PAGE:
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Super League’s top five head coaches of all time

Over the 27 years of Super League we have seen some excellent coaches from both the UK and overseas. In the latest of our ‘top five’ series, we have taken on the difficult task of ranking the five best head coaches in Super League history. Here are our choices…

5. Brian McDermott

Coming in at number five is the marmite character of Brian McDermott. A lot of people still question McDermott, but one thing that cannot be denied is his success. After toughing it out at Harlequins, he took over at Leeds in 2011 and made history by taking them to back-to-back Super League titles from fifth place. After ending the club’s Wembley drought in 2014, McDermott made history by guiding the Rhinos to the treble in 2015, followed by another Super League title in 2017. He coached and brought the best out of so many legends and though his reign did not end well, his record stands far and above any previous Leeds coach. He’s since had a brief stint back in Super League with Toronto Wolfpack after sealing their promotion in 2019, though things again didn’t end well, it wasn’t McDermott’s fault as off-field issues cause the downfall of the club. Though he failed to get Featherstone to the top flight last season, McDermott is still the most successful coach in Super League history.

4. Tony Smith

Tony Smith has done more than enough over the years to prove he is a top class coach. The Australian guided Huddersfield back up to Super League and helped them survive the drop against all odds in 2003. He replaced Daryl Powell at Leeds a year later and secured the Rhinos their first Super League title in 2004. He led the club to World Club Challenge glory a year later before another Super League crown in 2007. After an unsuccessful spell in charge of England, Smith returned to the domestic game and made Warrington contenders again, taking them from the bottom to the top of the league within two years. The highlight of his time at the Wolves came between 2009 and 2012 as they won three Challenge Cups in four years. Smith more recently turned the fortunes of Hull KR around, making them one of the most attractive teams to watch in the league. Now at city rivals Hull FC, Smith is tasked with a similar job he faced at Warrington as he looks to make the Black and Whites contenders for silverware in 2023 and beyond.

3. Brian Noble

Brian Noble is ranked at third in our prestigious list. It’s owed to his trophy-laden seven-year spell in charge of the Bradford Bulls in which he was named the International Coach of the Year and the club’s Coach of the Century. Noble brought the best out of the Bulls, who reached their peak in the early-to-mid 2000s, with the side he assembled full of size, speed and international prowess. His spell in charge saw Bradford win three Super League titles, three World Club Challenge trophies, two League Leaders Shields and a Challenge Cup; with the Bulls class of 2003 the highlight as they stormed to the treble. Noble left for Wigan in 2006 and helped them back up the table, before taking Welsh outfit Crusaders to an unlikely playoff spot in 2010. His last job in Super League was with Salford in 2014, but Noble will always be remembered for his heroics at Bradford during the peak of ‘Bullmania’.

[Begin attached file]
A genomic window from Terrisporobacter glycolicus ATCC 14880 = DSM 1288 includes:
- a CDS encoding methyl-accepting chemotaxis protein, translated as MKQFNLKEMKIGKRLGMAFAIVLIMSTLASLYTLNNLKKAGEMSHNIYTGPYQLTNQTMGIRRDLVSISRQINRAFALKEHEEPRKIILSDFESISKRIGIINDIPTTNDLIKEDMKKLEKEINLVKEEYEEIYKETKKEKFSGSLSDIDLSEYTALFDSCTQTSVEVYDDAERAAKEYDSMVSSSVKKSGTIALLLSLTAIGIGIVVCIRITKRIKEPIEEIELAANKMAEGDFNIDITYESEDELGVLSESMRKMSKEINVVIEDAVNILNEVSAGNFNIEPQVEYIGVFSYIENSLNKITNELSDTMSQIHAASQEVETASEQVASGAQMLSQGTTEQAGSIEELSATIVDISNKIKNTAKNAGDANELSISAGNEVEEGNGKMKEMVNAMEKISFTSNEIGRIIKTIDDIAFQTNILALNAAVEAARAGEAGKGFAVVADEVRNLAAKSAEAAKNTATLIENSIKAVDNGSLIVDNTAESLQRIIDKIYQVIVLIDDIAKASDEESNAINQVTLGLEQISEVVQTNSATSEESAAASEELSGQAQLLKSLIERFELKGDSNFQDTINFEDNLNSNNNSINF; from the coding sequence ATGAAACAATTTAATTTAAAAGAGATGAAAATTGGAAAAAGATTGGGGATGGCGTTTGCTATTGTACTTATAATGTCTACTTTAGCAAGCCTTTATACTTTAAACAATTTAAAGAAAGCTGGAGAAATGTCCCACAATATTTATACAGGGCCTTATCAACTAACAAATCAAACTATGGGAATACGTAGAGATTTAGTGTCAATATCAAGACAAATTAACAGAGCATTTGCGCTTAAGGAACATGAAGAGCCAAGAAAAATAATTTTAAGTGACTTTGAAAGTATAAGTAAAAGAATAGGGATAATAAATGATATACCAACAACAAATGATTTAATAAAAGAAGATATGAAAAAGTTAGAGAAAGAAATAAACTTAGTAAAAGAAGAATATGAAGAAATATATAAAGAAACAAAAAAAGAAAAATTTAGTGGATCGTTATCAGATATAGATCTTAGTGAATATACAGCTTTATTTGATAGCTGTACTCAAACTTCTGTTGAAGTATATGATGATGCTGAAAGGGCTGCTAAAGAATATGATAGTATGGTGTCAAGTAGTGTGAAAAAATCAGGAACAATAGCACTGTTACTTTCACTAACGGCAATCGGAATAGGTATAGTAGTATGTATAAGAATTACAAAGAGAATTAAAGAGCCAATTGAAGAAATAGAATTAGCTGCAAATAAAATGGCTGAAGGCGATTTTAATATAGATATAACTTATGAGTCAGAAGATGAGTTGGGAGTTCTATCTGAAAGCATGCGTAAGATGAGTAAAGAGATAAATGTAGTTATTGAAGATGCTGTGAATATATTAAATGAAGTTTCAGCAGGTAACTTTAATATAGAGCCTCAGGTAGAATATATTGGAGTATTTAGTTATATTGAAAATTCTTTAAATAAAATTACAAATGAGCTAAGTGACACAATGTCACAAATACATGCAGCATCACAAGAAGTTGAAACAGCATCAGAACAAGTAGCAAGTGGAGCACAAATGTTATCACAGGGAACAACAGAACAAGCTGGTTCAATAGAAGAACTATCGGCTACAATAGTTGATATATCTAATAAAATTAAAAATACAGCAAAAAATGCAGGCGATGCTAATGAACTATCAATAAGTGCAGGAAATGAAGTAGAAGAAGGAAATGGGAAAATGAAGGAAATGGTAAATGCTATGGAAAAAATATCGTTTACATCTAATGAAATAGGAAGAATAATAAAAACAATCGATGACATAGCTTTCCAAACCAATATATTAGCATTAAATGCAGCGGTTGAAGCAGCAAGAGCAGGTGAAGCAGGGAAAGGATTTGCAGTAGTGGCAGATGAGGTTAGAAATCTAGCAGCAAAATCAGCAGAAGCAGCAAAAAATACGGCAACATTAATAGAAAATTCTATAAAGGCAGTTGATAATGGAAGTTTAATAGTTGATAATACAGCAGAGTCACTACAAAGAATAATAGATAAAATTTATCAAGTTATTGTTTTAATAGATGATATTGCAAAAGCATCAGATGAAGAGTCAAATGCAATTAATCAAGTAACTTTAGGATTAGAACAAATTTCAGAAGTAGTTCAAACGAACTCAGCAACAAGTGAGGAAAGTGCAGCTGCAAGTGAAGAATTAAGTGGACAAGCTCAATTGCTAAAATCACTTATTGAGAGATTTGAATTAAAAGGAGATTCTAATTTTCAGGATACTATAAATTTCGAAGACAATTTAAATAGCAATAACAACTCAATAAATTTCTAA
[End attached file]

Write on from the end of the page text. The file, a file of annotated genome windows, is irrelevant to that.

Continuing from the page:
2. Daniel Anderson

In second place we have Daniel Anderson. Arriving in 2005 to replace Ian Millward, the Kiwi would guide St Helens to four consecutive League Leaders Shields, a feat matched by no other coach in the summer era. After somehow missing out on both finals in 2005, Saints dominated a year later and secured a clean sweep of awards, including the Sports Personality Team of the Year. An impressive world title followed in 2007 and was backed up as they secured their third consecutive Challenge Cup triumph in 2008. Two heartbreaking defeats to Leeds at Old Trafford in both 2007 and 2008 denied Saints an unprecedented treble-treble, an achievement that will likely never be seen. Anderson’s impact didn’t just bring silverware; he helped Saints produce arguably the most scintillating rugby Super League has ever seen, especially in 2006.

1. Kristian Woolf

Kristian Woolf comes in at number one with the highest win percentage of any coach in Super League history and won the competition in all of his three years in charge at St Helens. Woolf was faced with a difficult task of taking over a team who were already champions from the previous season in 2020, with  Justin Holbrook reviving Saints’ flagging fortunes and turning them into the top team in Super League again. It wasn’t easy going for Woolf at the start with Saints losing as many games after just six rounds in his first season as they did in the whole of the last campaign under Holbrook. However, after the pandemic, St Helens found their form to climb the table and beat rivals Wigan Warriors in a dramatic Grand Final in Hull thanks to Jack Welsby’s last-gasp try. They backed that up the following season by doing the league and cup double, beating Castleford Tigers at Wembley and Catalans Dragons at Old Trafford. In his last season in 2022, Saints topped the table and beat Leeds Rhinos at the Theatre of Dreams to make it three Super League titles in a row under Woolf, and a record four in total. In his three seasons at the Totally Wicked Stadium, Woolf won five trophies and lost just 19 of his 80 games in charge.

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